Whew… it’s been, like, what… half a month since I last updated? Way crazy busy, but there’s been a lot to talk about. Here’s a quick roundup:
As you may (or may not) recall, I spent about three weeks in PeopleSoft training. At the time, I totally drank the Kool-Aid and found my initial concerns about the platform fading. Now that I’ve had my hands in it, I feel the fires of my frustration renewed. I’ve already ranted on my issues with PeopleSost’s insistence on using archaic and proprietary languages (SQR? PeopleCode? Perl! Python! ECMAScript! Jeez…) but I’m also frustrated with the user interface. There’s no simple way to document expanded functionality, and their PeopleBooks documentation is arcane and error prone. All in all, I find the whole situation very frustrating.
As a developer, I want to be right up next to the computer. I hate having too many levels of abstraction between me and the system. PeopleSoft is a platform on top of a platform on top of a platform, and each additional level adds complexity that is almost unnecessary. An open source enterprise system to replace/complement PeopleSoft, SAP and Oracle would be very welcome. If nothing else, it may spur some further innovation from these existing sleeping dragons, forcing them to think more in terms of flexibility for the customer rather than locking them in on their technology.
Emerging Technology Conference
Last week in Santa Clara, O’Reilly hosted the Emerging Technology Conference. Working in San Francisco for a decidedly non-technical company (hello… ART COLLEGE?), there was no way that I was able to make it down. Which is a genuine shame as there were TONS of great topics being discussed that I would have dug. But what is a conference about cutting-edge systems that doesn’t actually try to prove the technologies being discussed? It turns out that physically going to the conference, while optimal, was not necessarily the only way to attend the conference.
The organizers hooked up with Socialtext to produce the ETech Wiki. A wiki, for those not in the know, is a type of website where the community can freely add, edit and delete pages to create something of a free-form informational hub. You really have to see it to believe it. They’ve been making the rounds and gaining a bit of publicity in the geek press for a while now, but it always sounded way too chaotic for my taste. When the height of Internet cracking is the defacement of public websites, a wiki just seems to make it all too easy for the assholes of the world to let their presence be known.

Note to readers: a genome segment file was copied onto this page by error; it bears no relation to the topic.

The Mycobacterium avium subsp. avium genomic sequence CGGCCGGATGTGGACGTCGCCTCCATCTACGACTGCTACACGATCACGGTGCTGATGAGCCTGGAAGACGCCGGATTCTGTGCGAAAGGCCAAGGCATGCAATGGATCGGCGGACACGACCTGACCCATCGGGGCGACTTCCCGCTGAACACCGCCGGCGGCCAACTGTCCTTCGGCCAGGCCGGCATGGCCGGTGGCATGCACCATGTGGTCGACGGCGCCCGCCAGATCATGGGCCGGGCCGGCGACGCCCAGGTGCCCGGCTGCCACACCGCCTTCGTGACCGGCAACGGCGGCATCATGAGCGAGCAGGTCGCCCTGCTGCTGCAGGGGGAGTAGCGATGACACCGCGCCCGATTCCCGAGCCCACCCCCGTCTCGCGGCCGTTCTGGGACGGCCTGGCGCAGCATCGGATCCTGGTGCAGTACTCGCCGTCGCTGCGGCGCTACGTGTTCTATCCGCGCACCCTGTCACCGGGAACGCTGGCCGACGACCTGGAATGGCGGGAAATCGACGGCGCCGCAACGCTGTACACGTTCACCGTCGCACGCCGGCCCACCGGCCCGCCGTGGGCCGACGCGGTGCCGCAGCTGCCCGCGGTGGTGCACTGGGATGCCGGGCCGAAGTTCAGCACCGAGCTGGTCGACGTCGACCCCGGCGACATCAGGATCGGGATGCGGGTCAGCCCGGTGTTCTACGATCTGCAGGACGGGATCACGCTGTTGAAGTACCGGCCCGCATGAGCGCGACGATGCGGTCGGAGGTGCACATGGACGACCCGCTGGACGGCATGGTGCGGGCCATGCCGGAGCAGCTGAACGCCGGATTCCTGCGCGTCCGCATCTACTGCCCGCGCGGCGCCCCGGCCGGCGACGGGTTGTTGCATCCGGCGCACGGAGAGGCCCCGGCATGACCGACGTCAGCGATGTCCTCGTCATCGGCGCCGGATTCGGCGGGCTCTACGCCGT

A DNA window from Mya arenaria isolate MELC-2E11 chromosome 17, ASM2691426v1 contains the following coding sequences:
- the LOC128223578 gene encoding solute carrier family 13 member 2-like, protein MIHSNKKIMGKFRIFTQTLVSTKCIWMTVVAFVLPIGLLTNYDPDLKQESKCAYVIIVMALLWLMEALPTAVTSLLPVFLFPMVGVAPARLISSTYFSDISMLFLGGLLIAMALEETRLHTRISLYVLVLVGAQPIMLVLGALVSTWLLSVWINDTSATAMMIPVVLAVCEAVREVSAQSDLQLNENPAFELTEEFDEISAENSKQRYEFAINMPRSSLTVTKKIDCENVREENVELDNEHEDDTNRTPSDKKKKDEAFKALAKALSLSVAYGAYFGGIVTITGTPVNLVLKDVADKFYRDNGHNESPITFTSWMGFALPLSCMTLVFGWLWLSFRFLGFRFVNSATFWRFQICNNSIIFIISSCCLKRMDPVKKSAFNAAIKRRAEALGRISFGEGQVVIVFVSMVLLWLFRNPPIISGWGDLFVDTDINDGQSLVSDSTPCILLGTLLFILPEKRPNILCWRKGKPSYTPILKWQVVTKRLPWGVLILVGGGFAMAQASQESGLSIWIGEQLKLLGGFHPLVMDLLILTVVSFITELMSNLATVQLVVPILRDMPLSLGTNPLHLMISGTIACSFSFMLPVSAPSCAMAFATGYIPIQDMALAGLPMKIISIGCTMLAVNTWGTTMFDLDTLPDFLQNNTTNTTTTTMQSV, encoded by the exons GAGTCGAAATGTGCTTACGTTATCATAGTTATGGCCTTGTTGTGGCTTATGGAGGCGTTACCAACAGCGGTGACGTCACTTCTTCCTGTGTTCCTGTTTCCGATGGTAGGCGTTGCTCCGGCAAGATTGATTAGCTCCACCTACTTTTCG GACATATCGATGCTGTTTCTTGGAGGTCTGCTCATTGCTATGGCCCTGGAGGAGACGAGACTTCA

The ETech wiki was my first foray into this little spot of technology and, despite a few problems, it turned out to be wildly effective. Most of the folks attending the conference were connected to the Internet via the WiFi (802.11) networks provided at the conference. This meant that they could bring their laptops, PDAs or what have you into the conference and stay connected, discussing the sessions in chatrooms and through instant messaging while immediately posting the notes they took online.
SciFi author Cory Doctorow‘s notes from Bunnie Huang’s talk on hardware hacking fascinated me. While I’m sure they lacked in some of the detail that Bunnie covered, they were detailed enough to give me the feeling of having been there. The notes were unpolished, riddled with typos and incomplete sentences and were short on descriptive images and illustrations, unlike an edited, professionally written article covering the event. But that’s part of the point. It was a completely unvarnished account of what took place, like looking at a reporter’s notebook instead of reading the article. Anyone who has done a little journalism knows how much needs to be left out of the finished story in order to meet deadline and fit into the space granted them by the editors. A lot of interpretation must occur during that translation from notes to story, and much of what is initially written down isn’t really suitable for consumption by the reader who prefers to passively read rather than try to connect the scattered notes of the author. But, when it comes to tech how-to’s and the like, those scattered notes are often extremely useful as the author, in the translation phase, may have misinterpreted something or overlooked a vital piece of info that simply didn’t fit into the time and space granted them.
Of course, the beauty of posting these notes in the wiki means that someone else who attended that session can come in, take a look at what Doctorow wrote and fix any errors or add any extra notes they feel is missing, and all without having to go through the hassle of contacting the author, asking for permission, and, perhaps, never getting a response. It happens on the fly. I myself fixed a couple of Doctorow’s typos, just to see how the system worked. I’m flabbergasted. It requires a writer to give up some of their ego to allow this happen — even more so than allowing an editor to rip through their prose — but, if they remember that they’re writing for an audience that will going to try to actually use what they have written, it will end up benefiting the reader rather than hurting them.